KGON has been around for 33 years and is considered one of the best stations in Portland. In the morning, you get Mark and Brian, and after that, you get to listen to some of the best music ever made, presented by an air staff that has been around for a very long time. It is Portland heritage in every sense of the word. In fact, one of our clients, told one of the jocks (DJ is sooooo passé) that she had grown up with him when she was in high school . . . now THAT is longevity.
The halcyon days of wild parties and crazy in-studio stories have since long passed. The air staff that was there years ago may look different, but they still possess magic and a youthful twinkle in their eyes when they talk about the music. There is a well-honed reverence and a musical IQ that would blow your mind. Ask Iris (mid-days) what track three on the first side of Led Zeppelin IV is, and you get an instant answer ("The Battle of Evermore"). Walk by the studio in the afternoon and you can hear Glynn Shannon crank up The Who. Spend some time with Marty Party at night, and you are taken to a place that is more than just an escape. Put together, these jocks represent close to 80 combined years in the business -- over 100 if you include Clark and the rest of the on-air staff. This is one of many examples of when radio is at its absolute best.
This brings me back to passing by Clark's office last week. I tend to be a bit nosy and, when excited, act like a Chocolate Lab puppy that's been in the car too long. Which is pretty much what I was like when I heard an old Genesis song playing on his radio. We were in the throes of KGON's A to Z Marathon where every track in the library, from A to Z, was being presented. I stopped cold, poked my head into his office, completely ignoring the fact that he might be in the middle of something very important, and started yammering away about how much I loved this song when I was in high school in New Jersey. Clark was (I hope) amused.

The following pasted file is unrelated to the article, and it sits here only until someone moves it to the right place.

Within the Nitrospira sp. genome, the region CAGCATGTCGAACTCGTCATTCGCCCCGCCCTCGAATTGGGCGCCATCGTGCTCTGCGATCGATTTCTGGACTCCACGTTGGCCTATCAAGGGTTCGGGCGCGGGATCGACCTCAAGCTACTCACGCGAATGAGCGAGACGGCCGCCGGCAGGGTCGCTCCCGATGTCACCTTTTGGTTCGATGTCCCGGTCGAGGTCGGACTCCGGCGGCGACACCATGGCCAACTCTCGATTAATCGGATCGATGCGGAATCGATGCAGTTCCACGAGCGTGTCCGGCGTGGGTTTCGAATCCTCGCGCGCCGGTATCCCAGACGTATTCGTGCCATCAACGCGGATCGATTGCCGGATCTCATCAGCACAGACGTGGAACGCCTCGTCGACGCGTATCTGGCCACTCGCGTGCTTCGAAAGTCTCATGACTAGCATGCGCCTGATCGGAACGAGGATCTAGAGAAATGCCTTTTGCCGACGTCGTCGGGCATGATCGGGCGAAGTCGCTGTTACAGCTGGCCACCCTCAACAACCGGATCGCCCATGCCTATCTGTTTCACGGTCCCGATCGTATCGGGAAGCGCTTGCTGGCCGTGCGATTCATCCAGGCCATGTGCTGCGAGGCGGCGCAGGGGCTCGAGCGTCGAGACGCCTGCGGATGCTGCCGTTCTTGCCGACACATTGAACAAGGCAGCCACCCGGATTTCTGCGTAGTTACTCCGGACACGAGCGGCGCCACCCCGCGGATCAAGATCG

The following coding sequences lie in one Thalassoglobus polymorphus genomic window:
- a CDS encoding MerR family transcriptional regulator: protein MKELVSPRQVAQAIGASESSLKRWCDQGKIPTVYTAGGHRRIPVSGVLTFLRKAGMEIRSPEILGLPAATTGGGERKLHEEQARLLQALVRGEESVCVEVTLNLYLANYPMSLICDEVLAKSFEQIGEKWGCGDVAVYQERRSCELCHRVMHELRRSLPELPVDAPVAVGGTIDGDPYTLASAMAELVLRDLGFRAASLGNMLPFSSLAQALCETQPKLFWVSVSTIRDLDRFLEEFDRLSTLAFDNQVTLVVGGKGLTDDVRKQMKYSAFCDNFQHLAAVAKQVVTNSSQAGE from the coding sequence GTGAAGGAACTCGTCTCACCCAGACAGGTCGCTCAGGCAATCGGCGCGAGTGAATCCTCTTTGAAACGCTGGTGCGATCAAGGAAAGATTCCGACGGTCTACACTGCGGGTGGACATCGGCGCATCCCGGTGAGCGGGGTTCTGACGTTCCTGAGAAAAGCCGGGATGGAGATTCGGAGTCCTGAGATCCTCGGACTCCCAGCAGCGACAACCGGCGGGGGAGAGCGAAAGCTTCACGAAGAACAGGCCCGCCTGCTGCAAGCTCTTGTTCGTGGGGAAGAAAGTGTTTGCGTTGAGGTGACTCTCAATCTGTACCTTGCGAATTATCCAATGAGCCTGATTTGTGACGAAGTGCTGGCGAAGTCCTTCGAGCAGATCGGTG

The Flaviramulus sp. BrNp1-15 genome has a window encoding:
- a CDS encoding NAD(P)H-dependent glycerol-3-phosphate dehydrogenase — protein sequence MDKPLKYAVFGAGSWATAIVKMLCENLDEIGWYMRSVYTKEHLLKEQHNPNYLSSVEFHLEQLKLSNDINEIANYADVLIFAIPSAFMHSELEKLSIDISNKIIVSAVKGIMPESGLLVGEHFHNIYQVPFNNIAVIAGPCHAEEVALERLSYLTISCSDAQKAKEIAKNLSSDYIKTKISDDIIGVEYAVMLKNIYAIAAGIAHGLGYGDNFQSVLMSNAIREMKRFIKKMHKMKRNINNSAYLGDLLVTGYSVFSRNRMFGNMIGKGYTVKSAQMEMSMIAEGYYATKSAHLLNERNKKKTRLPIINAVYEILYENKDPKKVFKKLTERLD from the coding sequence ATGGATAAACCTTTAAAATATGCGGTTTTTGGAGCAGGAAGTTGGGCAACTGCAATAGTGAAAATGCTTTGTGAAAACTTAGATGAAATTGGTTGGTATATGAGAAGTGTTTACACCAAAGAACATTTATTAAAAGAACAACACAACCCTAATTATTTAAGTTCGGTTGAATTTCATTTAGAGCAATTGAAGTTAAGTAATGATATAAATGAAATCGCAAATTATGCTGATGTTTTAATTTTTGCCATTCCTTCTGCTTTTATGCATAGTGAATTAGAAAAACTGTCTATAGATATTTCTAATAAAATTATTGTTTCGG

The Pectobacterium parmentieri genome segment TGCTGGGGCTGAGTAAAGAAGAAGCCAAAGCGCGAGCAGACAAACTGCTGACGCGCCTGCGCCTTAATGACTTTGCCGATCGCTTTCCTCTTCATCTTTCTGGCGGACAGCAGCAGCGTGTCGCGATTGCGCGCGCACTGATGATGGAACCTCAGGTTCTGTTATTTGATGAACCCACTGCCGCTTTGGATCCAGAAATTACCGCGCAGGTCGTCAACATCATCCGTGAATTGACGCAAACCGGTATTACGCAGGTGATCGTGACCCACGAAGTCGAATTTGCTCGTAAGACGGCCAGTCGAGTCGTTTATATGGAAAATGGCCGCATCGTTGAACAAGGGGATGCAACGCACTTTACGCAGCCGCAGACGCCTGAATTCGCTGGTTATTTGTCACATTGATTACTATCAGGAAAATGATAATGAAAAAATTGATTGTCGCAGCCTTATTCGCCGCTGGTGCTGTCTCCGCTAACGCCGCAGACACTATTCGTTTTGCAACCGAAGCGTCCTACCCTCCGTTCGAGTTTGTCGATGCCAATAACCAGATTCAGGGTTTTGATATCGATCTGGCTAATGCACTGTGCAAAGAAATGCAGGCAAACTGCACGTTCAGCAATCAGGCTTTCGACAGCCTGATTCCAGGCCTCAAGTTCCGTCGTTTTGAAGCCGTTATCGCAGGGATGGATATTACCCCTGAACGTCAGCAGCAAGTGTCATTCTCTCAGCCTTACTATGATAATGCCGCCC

What it reminded me is how profound music can really be in our lives. I can distinctly remember where I was or what I was doing when I was listening to certain songs at certain times. An extremely partial list:
- "Sussudio" by Phil Collins -- track meet in New Jersey in 1986 (I know . . . stop making fun of me)
- "Caves of Altamira" by Steely Dan -- driving to seafood and wine festival on the Oregon Coast in 1992
- "Sympathy for the Devil" by The Rolling Stones -- fraternity party in Colorado in 1988
- "Torn" by Natalie Imbruglia -- waiting to do one of my first breaks on the air in 1998. I was terrified and I was AWFUL
- "Changes" by 2Pac -- the first song we played after we flipped formats in 1999
- "Ribbon in the Sky" by Stevie Wonder, sung by a local singer -- my wedding in 2000
As an advertiser, leveraging the notion of the history, passion and compassion can be highly beneficial. Once you can get past the GRPs, CPP, cume, ratings and pure science of it all, you'll see what a radio station really means to people.
The next step is to make sure your campaign is solid. But that's a different story altogether.
Are there "heritage" stations in your markets? What are they? What do they mean to the market?
What song(s) have a profound influence on you? Do you remember events/situations in life where a song has been the soundtrack?
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